Cliff Sain

Cliff Sain

Winter is a wonderful time of year to be in Branson.

In fact, it might be “the” time to be here.

I know, I know. I don’t like the cold, either. And I definitely don’t enjoy trying to drive in slick conditions. Who needs that? If I had the kind of bank account that would allow me to spend my winters in a tropical paradise, believe me, I’d be barefoot and wearing a Hawaiian shirt right now.

But I would be missing something. As Branson Tri-Lakes News contributing columnist Laura Lemke Thomson pointed out last week, with the leaves gone from the trees, so many spectacular views open up. One can really take in the grandeur of the Ozarks hills.

We are blessed with a great area for hiking, and this time of year is perhaps the best time to do so. One does not have to worry about getting over-heated. Snakes and ticks are of no real concern. And, of course, you can see all those views.

I’ve written about the area’s hiking trails before, but I do like to revisit the topic, just to remind everyone of the options.

My favorite hiking trail is the Homesteader Trail at Henning Conservation Area. It’s a 3.5-mile trail with a couple of good hills, so it’s more than just a casual stroll, but it’s nothing too challenging. 

And along the way, you can see remnants of many old home sites. I would also add that the trail is very rocky, so I’d recommend a good pair of hiking boots. 

The trails is best accessed from Sycamore Church Road, right where it crosses Roark Creek. But you can also access it from other trails in Henning, which can be accessed from Missouri 76 (which is now going to be considered part of Missouri 376? Don’t get me started on that.)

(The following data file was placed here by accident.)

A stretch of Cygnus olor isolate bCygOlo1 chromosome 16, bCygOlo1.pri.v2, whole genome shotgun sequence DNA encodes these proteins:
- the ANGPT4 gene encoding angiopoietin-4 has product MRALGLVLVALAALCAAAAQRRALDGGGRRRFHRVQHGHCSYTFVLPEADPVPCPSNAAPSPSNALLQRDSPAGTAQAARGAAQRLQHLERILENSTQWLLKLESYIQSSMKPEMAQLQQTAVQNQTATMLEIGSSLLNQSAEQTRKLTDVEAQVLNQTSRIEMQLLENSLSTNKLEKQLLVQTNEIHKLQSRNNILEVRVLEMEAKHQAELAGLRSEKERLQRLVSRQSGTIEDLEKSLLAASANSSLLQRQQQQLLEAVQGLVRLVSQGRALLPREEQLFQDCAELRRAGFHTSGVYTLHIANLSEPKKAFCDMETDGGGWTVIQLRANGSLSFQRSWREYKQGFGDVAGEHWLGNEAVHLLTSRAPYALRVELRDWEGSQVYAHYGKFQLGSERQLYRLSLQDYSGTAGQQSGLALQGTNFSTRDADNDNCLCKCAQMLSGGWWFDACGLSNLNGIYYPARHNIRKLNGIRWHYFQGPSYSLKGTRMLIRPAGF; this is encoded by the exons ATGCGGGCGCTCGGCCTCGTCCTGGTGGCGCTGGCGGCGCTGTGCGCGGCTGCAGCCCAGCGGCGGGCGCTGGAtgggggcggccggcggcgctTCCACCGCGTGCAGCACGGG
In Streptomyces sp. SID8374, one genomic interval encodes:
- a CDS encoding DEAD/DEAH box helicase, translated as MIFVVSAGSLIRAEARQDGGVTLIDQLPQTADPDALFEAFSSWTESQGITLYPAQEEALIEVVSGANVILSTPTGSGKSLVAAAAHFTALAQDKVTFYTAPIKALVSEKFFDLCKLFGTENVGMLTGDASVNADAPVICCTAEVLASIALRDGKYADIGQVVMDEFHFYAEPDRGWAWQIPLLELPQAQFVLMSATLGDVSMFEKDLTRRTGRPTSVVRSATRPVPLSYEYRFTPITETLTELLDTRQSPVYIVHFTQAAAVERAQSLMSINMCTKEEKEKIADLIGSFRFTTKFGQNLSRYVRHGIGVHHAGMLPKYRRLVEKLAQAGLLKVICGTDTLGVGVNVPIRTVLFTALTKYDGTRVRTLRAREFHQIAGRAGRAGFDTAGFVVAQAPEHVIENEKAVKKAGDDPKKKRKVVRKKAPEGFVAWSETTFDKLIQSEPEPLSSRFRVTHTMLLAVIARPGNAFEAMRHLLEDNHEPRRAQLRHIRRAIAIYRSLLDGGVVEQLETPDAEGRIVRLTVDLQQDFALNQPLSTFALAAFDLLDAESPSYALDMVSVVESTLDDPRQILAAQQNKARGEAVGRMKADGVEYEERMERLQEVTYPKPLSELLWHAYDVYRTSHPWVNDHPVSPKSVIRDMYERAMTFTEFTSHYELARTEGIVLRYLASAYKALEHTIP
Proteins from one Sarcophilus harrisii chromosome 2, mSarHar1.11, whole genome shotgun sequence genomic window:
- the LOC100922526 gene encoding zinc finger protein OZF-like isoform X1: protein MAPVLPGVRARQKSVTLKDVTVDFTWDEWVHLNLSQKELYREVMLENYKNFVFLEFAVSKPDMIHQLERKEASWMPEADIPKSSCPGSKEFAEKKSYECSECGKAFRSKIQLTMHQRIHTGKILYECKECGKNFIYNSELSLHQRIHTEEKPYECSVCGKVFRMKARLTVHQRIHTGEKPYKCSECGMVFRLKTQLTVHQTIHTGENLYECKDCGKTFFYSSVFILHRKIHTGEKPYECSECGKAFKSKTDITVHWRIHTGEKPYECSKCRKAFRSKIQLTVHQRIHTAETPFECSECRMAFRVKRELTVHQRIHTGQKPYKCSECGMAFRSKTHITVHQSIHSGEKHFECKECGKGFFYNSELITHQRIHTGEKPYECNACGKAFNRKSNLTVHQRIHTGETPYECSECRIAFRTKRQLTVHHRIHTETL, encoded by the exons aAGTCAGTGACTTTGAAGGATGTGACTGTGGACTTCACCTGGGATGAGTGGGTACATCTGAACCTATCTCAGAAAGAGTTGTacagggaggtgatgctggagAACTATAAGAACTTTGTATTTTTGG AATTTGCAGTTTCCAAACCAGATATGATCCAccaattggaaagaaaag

Another great place to hike, and one that is quite handy to me, personally, is the Lakeside Forest Wilderness Area on Fall Creek Road, close to the intersection of 76 Country Boulevard – right in the middle of Branson.

The park has several trails, some of which are good for a light walk. But this park also includes the 315 stone steps that take the hiker to a waterfall and cave near Lake Taneycomo. It’s a beautiful walk down the steps and a grueling death-march back to the top. But it’s winter, so you shouldn’t get too hot.

If you want a more casual walk, you can try the trail at Stockstill Park. It’s level, and most of it is paved. It’s also gorgeous. If you haven’t been to Stockstill Park, get yourself down there. You’re missing out.

There is also the White River Valley Trail System, which is a treasure. Located along Missouri 165 near Table Rock State Park (but on the opposite side of the highway), there are four trails in the system. They are interconnected, so a person can hike one trail at a time, or two or three or all four.

The longest trail is the blue loop, at three miles. The shortest is the orange loop, at 0.6 miles. (I usually combine the orange and green loops, which, combined, are about two miles.) If you do the entire system, it’s more than 10 miles, which is usually more than I’m up for.

I can’t name every good hiking trail in this space, but I should also add that there are some really good trails at Busiek State Forest and Wildlife Area, north of Branson on U.S. 65.

Although I haven’t been there in a while, Roaring River has some terrific hiking options, and winter is a great time of year to avoid the crowds.

Over in eastern Taney County is the Hercules Glades, which I, myself, have not explored. But I keep telling myself to do so, and they seem great.

So get out there and enjoy a good Branson winter.

(0) comments

Welcome to the discussion.

Keep it Clean. Please avoid obscene, vulgar, lewd, racist or sexually-oriented language.
Don't Threaten. Threats of harming another person will not be tolerated.
Be Truthful. Don't knowingly lie about anyone or anything.
Be Nice. No racism, sexism or any sort of -ism that is degrading to another person.
Be Proactive. Use the 'Report' link on each comment to let us know of abusive posts.
Share with Us. We'd love to hear eyewitness accounts, the history behind an article.